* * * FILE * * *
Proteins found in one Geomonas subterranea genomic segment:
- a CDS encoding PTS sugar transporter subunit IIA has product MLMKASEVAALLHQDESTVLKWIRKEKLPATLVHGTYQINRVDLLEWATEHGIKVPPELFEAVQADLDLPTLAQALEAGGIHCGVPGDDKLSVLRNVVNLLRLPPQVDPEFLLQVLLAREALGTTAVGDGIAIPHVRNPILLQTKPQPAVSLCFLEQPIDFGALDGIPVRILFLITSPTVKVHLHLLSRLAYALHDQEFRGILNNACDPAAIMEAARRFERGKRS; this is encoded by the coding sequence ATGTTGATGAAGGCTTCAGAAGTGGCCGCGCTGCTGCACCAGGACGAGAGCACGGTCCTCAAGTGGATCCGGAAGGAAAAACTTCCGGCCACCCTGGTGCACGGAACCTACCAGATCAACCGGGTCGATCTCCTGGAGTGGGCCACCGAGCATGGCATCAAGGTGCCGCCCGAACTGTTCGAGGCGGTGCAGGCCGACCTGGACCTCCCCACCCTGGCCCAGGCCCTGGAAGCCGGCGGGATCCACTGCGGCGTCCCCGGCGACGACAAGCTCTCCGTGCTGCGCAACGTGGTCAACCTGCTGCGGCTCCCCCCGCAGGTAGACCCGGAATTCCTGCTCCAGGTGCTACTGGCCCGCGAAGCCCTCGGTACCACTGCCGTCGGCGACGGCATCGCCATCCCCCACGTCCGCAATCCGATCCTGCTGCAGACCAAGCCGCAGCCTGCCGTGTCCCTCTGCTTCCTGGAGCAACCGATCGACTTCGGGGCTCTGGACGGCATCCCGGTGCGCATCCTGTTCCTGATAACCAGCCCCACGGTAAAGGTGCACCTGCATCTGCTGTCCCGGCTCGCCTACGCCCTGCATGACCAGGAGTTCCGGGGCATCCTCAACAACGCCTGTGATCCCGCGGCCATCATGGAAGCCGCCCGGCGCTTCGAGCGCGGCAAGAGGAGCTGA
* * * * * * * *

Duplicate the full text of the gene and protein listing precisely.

Proteins found in one Geomonas subterranea genomic segment:
- a CDS encoding PTS sugar transporter subunit IIA has product MLMKASEVAALLHQDESTVLKWIRKEKLPATLVHGTYQINRVDLLEWATEHGIKVPPELFEAVQADLDLPTLAQALEAGGIHCGVPGDDKLSVLRNVVNLLRLPPQVDPEFLLQVLLAREALGTTAVGDGIAIPHVRNPILLQTKPQPAVSLCFLEQPIDFGALDGIPVRILFLITSPTVKVHLHLLSRLAYALHDQEFRGILNNACDPAAIMEAARRFERGKRS; this is encoded by the coding sequence ATGTTGATGAAGGCTTCAGAAGTGGCCGCGCTGCTGCACCAGGACGAGAGCACGGTCCTCAAGTGGATCCGGAAGGAAAAACTTCCGGCCACCCTGGTGCACGGAACCTACCAGATCAACCGGGTCGATCTCCTGGAGTGGGCCACCGAGCATGGCATCAAGGTGCCGCCCGAACTGTTCGAGGCGGTGCAGGCCGACCTGGACCTCCCCACCCTGGCCCAGGCCCTGGAAGCCGGCGGGATCCACTGCGGCGTCCCCGGCGACGACAAGCTCTCCGTGCTGCGCAACGTGGTCAACCTGCTGCGGCTCCCCCCGCAGGTAGACCCGGAATTCCTGCTCCAGGTGCTACTGGCCCGCGAAGCCCTCGGTACCACTGCCGTCGGCGACGGCATCGCCATCCCCCACGTCCGCAATCCGATCCTGCTGCAGACCAAGCCGCAGCCTGCCGTGTCCCTCTGCTTCCTGGAGCAACCGATCGACTTCGGGGCTCTGGACGGCATCCCGGTGCGCATCCTGTTCCTGATAACCAGCCCCACGGTAAAGGTGCACCTGCATCTGCTGTCCCGGCTCGCCTACGCCCTGCATGACCAGGAGTTCCGGGGCATCCTCAACAACGCCTGTGATCCCGCGGCCATCATGGAAGCCGCCCGGCGCTTCGAGCGCGGCAAGAGGAGCTGA